by: Scott Espin [ ]
Originally published on:
IntroductionSquadron/Signal Publications has released the second in their series of Armor Walk Around Books, this time covering variations of the Sturmgeschütz III Ausf. G assault guns. The Walk Around Series of books provides a lot of bang for the buck as they are loaded with a wealth of photographs, attractively bound, and the price is very reasonable. This series of books will likely prove just as invaluable to the modeler as the Aircraft Walk Around books, especially for those on a budget.
The Sturmgeschütz III series of assault guns/tank destroyers were to prove invaluable to the German Army during WWII, both in the infantry support and anti-tank roles. Early models were armed with the same short barreled 75mm gun used by the early Pz.Kpfw. IV. The short barreled StuG III assault guns were originally assigned to the Sturmartillerie branch to provide direct fire support for the infantry. Later models of the StuG III were up-gunned with longer 75mm guns designed to counter the onslaught of the much more heavily armored T-34, KV-1 and KV-2 tanks.
The StuG III was based on the chassis of the Pz.Kpfw. III. The fixed superstructure meant that the StuG III was much cheaper and faster to produce than it’s turreted counterpart, had a lower profile and was capable of mounting a much larger and heavier caliber gun. Their low silhouette would prove highly advantageous, especially when used defensively. As the StuG III transitioned into more of an anti-tank roll it was decided to create another variant of the StuG III Ausf. G mounting a 105mm howitzer, designated the StuH 42, so the infantry would not be without dedicated fire support. The Sturmgeschütz III Ausf. G was the culmination of German assault gun development during WWII. It was very popular with its crews and continues to be a favorite among modelers as well. A total of 7,893 StuG III Ausf. Gs were produced from December 1942 to March 1945 with another 1,211 StuH 42 built from October 1942 until February 1945.
Book ContentsThe Sturmgeschütz III Ausf. G Walk Around No. 2 focuses on the early and late StuG III Ausf. G as well as the StuH 42. The book is in a format that will be familiar to those of you have seen the Walk Around books from Squadron before, which is a good thing. It contains 80 softbound pages with over 175 photographs. There are 40 pages of excellent color photographs. There are a wealth of black and white period photos as well and many color photos of restored vehicles. The book is cleverly laid out with 2 black and white pages, then 2 color pages, 2 black and white, 2 color and so on. The reader will also find nicely detailed diagrams which clearly show the differences between the early and late versions of the StuG III Ausf. G.
The book begins with a brief introduction which covers the development of the StuG III from the beginning to the end and does it very well considering that only 2 pages are dedicated to the introduction. The first several pages are devoted to pictures of various StuG III models with both original B&W period photos and color photos of restored vehicles.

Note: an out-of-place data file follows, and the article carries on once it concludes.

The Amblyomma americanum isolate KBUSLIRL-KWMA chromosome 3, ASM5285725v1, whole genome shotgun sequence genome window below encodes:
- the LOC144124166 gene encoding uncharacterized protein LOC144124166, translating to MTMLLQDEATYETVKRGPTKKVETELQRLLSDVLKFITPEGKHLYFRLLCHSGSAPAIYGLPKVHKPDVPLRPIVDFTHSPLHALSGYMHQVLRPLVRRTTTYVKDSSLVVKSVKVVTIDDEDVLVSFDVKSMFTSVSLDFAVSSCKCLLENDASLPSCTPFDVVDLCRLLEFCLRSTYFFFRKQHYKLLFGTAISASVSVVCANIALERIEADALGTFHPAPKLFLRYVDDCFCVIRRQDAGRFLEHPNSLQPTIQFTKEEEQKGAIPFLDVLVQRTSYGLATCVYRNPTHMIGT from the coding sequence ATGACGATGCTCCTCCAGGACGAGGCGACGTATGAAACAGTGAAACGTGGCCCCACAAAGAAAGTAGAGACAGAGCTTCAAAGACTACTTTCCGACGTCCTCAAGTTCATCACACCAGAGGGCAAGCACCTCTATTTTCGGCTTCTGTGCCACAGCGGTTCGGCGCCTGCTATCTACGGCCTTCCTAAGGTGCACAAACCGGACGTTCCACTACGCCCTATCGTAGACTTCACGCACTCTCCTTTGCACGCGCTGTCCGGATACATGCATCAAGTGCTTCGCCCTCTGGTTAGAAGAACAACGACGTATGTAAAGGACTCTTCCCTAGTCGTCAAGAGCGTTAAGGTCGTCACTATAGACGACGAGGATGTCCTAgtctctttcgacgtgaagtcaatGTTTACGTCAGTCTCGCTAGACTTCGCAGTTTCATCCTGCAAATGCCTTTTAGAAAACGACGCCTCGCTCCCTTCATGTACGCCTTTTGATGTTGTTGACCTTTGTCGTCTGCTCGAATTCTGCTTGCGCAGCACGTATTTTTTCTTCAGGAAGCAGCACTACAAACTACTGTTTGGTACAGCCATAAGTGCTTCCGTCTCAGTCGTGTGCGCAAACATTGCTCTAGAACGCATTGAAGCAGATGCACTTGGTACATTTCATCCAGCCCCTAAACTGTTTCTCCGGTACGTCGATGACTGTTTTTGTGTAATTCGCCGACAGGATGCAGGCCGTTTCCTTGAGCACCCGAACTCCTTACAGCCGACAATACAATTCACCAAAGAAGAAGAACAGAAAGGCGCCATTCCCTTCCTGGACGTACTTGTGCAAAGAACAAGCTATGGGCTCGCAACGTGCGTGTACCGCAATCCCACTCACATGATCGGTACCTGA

The author then moves on to the various types of tracks, drive sprockets and road wheels, all nicely captioned and clearly spelling out the differences and various points of interest. The purpose for various features are also well documented such as the design of the drive sprocket to allow mud buildup to be shed through the holes around the outer face. Even the return rollers get the full photo treatment and explanation.
The author the moves on to address the nose plates, vision blocks, visors and hatches, all the things you would hope to have in a detailed photo reference . There are some great pictures of the early welded mantlet as well as the later “Topfblende” (pot mantlet) otherwise known as the “Saukopf” or Pig’s Head. The exhausts and dust deflectors are well documented and there are some great color photos of restored or soon to be restored StuG III Auf. Gs. Next the author focuses on the schürzen (side skirts) and schürzen mounts, muzzle brake, radio antenna, wire mesh intake screens, smoke dischargers, commanders cupola, periscopes, machine gun weaponry and tools. Whew!
I was especially thrilled to find very high quality color photos of the hardwood jack block, including leather straps and metal brackets. This will prove invaluable to the modeler especially when it comes to painting and detailing. Another great feature of the book are the color photos of the wire cutters, gun cleaning rods, and the various tail lights used on the StuG III Ausf. G which are all very well explained in the captions.
The author then moves on to the interior where the reader will find a wealth of photos of the ammunition racks, crew positions, crew weapons and everything else in the interior. This is excellent reference material for the advanced modeler who desires to make a realistic interior. And then finally there are a series of profiles of various StuG III Ausf. G early and late vehicles and finally more period photos of them the StuG III Ausf. G deployed in the field.
ConclusionThis is a very well done photo reference of the Sturmgeschütz III Ausf. G which will prove invaluable to the modeler or any fan of this very successful German assault gun. The photos are fantastic, nicely laid out, and well captioned. I have been a fan of the StuG III for as long as I can remember and must admit I learned a some new things from this book. I highly recommend it!